Reports show that smart buildings could boost productivity by as much as 37%. By allowing operatives to control heating, lighting, and air quality, as well as generating the kind of data that helps to optimise workspaces, smart devices have a pivotal role in increasing the overall output of your business. The World Green Building Council points out that, in terms of the running costs of a typical business, only 1% lies in energy. However, around 90% is reflected in staff costs. If we focus on enhancing how the built environment affects human resources, we can make a much bigger impact on the company’s success and the health of the economy as a whole. Smart architecture and well-being seem to go hand-in-hand.
How Smart Buildings Help with Talent Acquisition and Attention
Employee well-being is a key factor in optimising long-term performance and attracting and retaining talent. Employees, especially millennials, are some of the most significantly represented demographics in the current workplace. They have entirely different expectations of what life in employment should look like. When scoping out a new career move, candidates will seriously consider the features and facilities your building has to offer and how they contribute to a healthy workflow. Furthermore, sustainability and environmental concerns matter to workers. Knowing that your building is energy efficient and that you take measures to minimise your carbon footprint can be a deciding factor for candidates.
Smart Architecture and Well-Being: providing safety
Furthermore, safety is also a key concern of many building occupants. The protection of a building’s residents and their individual health and safety are some of the most important functions of smart buildings in cities. We can manage numerous safety-related aspects of facility operations using smart building technology. This includes remote monitoring of emergency lights, remote access management, and intelligent fire prevention systems. Air quality sensors, for instance, can identify the sources of air pollution and provide the basis for further action. Smart architecture technologies have become more important for health and well-being than ever before. Indoor air quality functions in HVAC automation and controls ensure an automatic supply of fresh air when carbon dioxide levels exceed acceptable limits. We can also better use technology to manage airflow and ventilation in all areas of buildings.
In addition, the COVID-19 pandemic has forced a complete re-evaluation of our physical spaces, workplaces and smart buildings (Frost & Sullivan, 2021). In order to battle COVID-19 and other possible infectious outbreaks, humanity-driven health practices will continue to be necessary for day-to-day professional and personal routines. Businesses are developing prevention strategies that must include tech-driven remedies, mostly data-powered.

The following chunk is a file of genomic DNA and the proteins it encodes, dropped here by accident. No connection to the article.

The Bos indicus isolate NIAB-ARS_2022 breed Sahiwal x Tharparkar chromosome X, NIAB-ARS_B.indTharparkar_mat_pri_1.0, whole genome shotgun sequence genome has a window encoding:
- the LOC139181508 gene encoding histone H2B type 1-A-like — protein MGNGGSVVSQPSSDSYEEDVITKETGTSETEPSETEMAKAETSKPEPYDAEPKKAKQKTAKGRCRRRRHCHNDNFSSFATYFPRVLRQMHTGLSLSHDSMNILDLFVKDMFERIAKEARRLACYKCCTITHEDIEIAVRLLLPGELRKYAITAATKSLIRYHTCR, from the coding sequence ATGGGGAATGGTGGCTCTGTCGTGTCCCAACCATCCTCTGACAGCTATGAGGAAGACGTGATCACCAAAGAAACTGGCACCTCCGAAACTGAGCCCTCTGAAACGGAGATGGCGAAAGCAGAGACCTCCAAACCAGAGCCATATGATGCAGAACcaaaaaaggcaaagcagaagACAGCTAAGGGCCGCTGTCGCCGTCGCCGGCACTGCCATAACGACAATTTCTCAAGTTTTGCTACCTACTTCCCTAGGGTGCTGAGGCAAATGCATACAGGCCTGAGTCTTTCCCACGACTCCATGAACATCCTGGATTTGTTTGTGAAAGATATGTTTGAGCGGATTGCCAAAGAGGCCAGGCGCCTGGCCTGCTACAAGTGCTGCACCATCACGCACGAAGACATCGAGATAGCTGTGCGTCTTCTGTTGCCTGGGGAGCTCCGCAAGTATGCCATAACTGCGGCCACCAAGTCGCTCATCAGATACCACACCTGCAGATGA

It’s with this sentiment that the University of Technology (Sydney) utilised automated smart building technology within the education sector. Their aim was to synchronise control of the air conditioning with a room booking platform. This helped to save significant business costs as the air conditioning only had to be activated when the room was in use. Investing in innovative technologies that promote healthy buildings unquestionably results in an improvement in the quality of life for all (Krödel, 2020). The link between health, well-being, and sustainability (through employing sustainable design) is also evident in the certification scheme Living Buildings Challenge.
In all, having a sense of happiness is one of our main priorities, along with being safe and healthy. Smart architecture can no longer solely focus on cost and energy savings. They must function intelligently for those who utilise and navigate around them. The built environment has a significant impact on the productivity, safety, and overall physical, social, and mental health of its occupants. If we contribute to making people healthier, happier, and more productive, the strain on social and healthcare services would be reduced. In turn, we’d foster a more sustainable society.
Why Are Smart Architecture and Well-being Important?
Smart buildings are an essential component of a holistic sustainable approach to creating sustainable living in cities. They contribute to sustainability by reducing energy consumption, improving indoor air quality, reducing carbon emissions, and contributing to the creation of healthier and more liveable cities.
achieving the United Nations Sustainability Development Goals (SDGs) and how they link to architecture and Well-being
Achieving Sustainable Development Goal 3 (ensuring health and well-being for all, at all ages) is critical. Meeting this target by 2030 will be challenging, particularly in the Global South. Science is at the heart of sustainable development and is our ticket to finding new ways to address SDG 3.
A Thrivable Framework
The THRIVE Framework examines issues and evaluates potential solutions in relation to the overarching goal of thrivability. It is about making predictive analyses using modern technology that supports environmental and social sustainability transformations. Employing holistic sustainability principles, including realising related smart architecture concepts (such as smart construction material), are fundamental parts of THRIVE Framework. This part is critical to achieving sustainable societal transformation.
To learn more about how The THRIVE Project is researching, educating, and advocating for a future beyond sustainability, visit our website. You can follow our informative blog and podcast series, as well as find out about our regular live webinars featuring expert guests in various fields. Sign up for our newsletter for regular updates.